“This administration and his cronies are running this country into the ground,” Reither, 55, says as he finishes his breakfast. The owner of a small auto restoration business, he says he’s been struggling for the past two years, and he blames Obama’s policies that “hurt the little guy.”

Democrats at all levels are sounding a populist tone, casting their races as helping voters on Main Street vs. Republican policies intended to help Wall Street. Republicans, in turn, argue that Democrats – led by Obama – are making a tough economic situation worse with a free-spending, big-government agenda.

Of course Sidoti’s work looks like HuffPo punditry, as it’s all from the Democrats’ “woe is us, these terrible things are happening” perspective. Republicans are seen as the unworthies upsetting the apple cart. And voters? Well, they’re just “mad” and full of “animosity.”

It’s quite instructive to see how an AP report is correctly interpreted as left-leaning output. And sad to say, Liz Sidoti isn’t anywhere near the wire service’s worst offender.

Cross-posted at NewsBusters.org.

AP: ‘Famed Flight Attendant … Captured the Nation’s Imagination’

Filed under: MSM Biz/Other Bias,MSM Biz/Other Ignorance — Tom @ 10:26 am

http://i739.photobucket.com/albums/xx40/mmatters/StevenSlaterFacebookThe Essential Global News Network’s fascination with Steven Slater continues.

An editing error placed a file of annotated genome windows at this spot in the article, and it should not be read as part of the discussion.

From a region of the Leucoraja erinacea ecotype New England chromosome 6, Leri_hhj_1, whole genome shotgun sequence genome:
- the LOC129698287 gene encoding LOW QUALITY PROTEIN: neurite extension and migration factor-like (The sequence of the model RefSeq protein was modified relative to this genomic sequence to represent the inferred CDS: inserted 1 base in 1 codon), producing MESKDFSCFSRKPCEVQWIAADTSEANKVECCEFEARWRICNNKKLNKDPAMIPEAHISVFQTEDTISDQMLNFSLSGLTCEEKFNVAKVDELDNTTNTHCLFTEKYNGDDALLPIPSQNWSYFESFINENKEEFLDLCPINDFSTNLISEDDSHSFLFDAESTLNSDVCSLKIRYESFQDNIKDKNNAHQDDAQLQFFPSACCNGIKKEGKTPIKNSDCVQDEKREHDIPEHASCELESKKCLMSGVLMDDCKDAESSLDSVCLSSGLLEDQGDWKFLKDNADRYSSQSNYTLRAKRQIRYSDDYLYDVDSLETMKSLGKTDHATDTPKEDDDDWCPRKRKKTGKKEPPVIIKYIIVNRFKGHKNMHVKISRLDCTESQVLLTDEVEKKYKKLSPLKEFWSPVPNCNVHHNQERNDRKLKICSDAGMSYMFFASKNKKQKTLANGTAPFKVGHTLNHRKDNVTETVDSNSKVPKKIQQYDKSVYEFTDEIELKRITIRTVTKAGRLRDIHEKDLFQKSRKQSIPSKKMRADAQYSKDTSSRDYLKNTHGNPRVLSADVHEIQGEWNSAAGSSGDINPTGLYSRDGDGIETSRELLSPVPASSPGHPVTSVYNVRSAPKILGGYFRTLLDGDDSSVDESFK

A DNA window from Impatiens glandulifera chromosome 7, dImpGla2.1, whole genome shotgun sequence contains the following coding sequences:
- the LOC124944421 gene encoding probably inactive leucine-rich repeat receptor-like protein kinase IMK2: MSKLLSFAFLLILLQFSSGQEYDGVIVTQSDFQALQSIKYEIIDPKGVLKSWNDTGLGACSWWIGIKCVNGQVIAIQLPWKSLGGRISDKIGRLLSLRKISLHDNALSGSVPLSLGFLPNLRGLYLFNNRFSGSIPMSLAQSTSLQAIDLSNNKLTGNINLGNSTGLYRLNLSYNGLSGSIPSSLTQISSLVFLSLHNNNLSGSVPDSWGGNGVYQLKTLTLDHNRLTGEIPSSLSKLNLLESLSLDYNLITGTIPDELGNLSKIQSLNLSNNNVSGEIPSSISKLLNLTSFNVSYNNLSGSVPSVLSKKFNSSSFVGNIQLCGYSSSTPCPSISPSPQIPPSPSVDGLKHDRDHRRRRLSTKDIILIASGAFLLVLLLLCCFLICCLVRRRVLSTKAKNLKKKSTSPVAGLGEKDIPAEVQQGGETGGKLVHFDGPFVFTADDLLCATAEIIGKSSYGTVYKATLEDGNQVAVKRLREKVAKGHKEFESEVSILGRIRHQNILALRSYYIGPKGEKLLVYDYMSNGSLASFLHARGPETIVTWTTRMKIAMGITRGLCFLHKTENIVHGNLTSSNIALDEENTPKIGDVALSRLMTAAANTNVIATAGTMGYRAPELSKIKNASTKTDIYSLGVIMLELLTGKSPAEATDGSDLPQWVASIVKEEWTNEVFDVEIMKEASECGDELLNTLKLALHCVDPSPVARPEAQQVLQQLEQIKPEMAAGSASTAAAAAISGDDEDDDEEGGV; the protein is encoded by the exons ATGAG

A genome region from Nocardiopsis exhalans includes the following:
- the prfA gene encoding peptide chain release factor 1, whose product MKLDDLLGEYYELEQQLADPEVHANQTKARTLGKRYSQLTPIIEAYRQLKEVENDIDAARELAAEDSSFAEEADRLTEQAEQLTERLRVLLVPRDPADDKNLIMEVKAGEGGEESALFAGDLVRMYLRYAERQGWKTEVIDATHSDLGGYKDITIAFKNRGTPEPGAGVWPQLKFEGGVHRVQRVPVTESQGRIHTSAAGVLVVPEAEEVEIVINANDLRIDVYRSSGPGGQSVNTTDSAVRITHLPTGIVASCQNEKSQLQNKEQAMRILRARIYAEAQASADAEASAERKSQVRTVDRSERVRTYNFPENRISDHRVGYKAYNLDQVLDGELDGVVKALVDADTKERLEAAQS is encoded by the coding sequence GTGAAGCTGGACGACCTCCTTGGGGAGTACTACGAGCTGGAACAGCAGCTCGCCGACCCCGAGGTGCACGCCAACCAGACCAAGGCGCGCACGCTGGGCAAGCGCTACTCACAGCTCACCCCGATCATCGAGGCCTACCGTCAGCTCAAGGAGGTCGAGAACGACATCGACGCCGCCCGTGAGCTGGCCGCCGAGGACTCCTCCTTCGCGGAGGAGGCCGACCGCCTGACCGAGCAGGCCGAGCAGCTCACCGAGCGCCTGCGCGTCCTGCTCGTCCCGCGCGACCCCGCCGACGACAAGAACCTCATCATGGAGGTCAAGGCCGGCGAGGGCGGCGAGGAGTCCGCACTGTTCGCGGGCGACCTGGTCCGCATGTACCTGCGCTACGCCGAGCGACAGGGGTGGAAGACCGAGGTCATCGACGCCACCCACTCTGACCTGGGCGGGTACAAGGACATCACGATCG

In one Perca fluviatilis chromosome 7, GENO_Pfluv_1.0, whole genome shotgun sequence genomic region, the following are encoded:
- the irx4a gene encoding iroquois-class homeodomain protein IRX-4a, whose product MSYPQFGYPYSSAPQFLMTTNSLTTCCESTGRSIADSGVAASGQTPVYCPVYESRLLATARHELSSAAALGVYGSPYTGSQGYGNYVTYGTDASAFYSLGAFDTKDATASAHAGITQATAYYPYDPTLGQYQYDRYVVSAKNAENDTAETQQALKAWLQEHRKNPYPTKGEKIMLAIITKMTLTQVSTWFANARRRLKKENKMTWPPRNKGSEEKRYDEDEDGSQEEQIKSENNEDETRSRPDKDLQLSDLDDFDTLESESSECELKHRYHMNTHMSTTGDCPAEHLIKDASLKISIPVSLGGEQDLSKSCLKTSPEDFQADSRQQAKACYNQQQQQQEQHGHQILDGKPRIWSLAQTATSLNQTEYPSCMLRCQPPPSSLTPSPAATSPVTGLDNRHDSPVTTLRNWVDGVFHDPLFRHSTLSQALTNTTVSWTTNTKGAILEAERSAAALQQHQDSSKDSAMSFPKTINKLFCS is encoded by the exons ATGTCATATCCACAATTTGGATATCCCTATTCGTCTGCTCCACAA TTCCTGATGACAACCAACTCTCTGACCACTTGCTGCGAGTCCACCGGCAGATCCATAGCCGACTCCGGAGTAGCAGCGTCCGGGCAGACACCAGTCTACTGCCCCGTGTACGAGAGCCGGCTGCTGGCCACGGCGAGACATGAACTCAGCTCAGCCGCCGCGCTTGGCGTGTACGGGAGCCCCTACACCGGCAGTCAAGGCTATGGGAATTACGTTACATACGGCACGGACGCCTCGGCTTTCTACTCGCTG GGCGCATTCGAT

Mr. Slater (picture at right is from his Facebook page) is the JetBlue flight attendant who reportedly “grabbed the plane’s intercom and made an expletive-laced speech, grabbed a beer from the galley, opened the door and slid down the emergency evacuation chute.” Slater was charged with “criminal mischief and reckless endangerment.”

Three weeks ago (covered at NewsBusters; at BizzyBlog), Associated Press writer Samantha Gross rhapsodized over how Slater’s actions had fulfilled “a working man’s fantasy … rekindled memories of workers’ liberation … (and) sparked wistful excitement among workers who have long fantasized of choosing pride over pay.”

Before getting to the AP’s latest sympathetic piece, let’s take a look at something originally associated with a magazine report about Slater that is not currently present in that story.

In a Google Web search on “Steven Slater” (not in quotes), here is the sixth result returned:

StevenSlaterFlyingHighPerPeopleMag0810

Really?

But when you go to the referenced People Magazine article, the statement cited in the result isn’t there, nor, as best I can tell, is it in the readers’ comments.

Perhaps the statement was never written, but I doubt it, as the Internet has a funny way of leaving tracks. A search on the exact sentence involved (“On his Facebook and MySpace pages, he boasted about flying high and taking a five year break from the skies” — entered with quotes) returned 15 items (Google’s header says it’s 130, but it’s really 15, before adding “similar items”). Was everyone who noted this, especially this link, which appears to have captured People’s RSS feed, just making it up?

With that little nugget as background, here is selected text from an unbylined AP story early this morning reporting that Slater will not be getting his job back (bolds are mine):

Sometimes there’s no going back.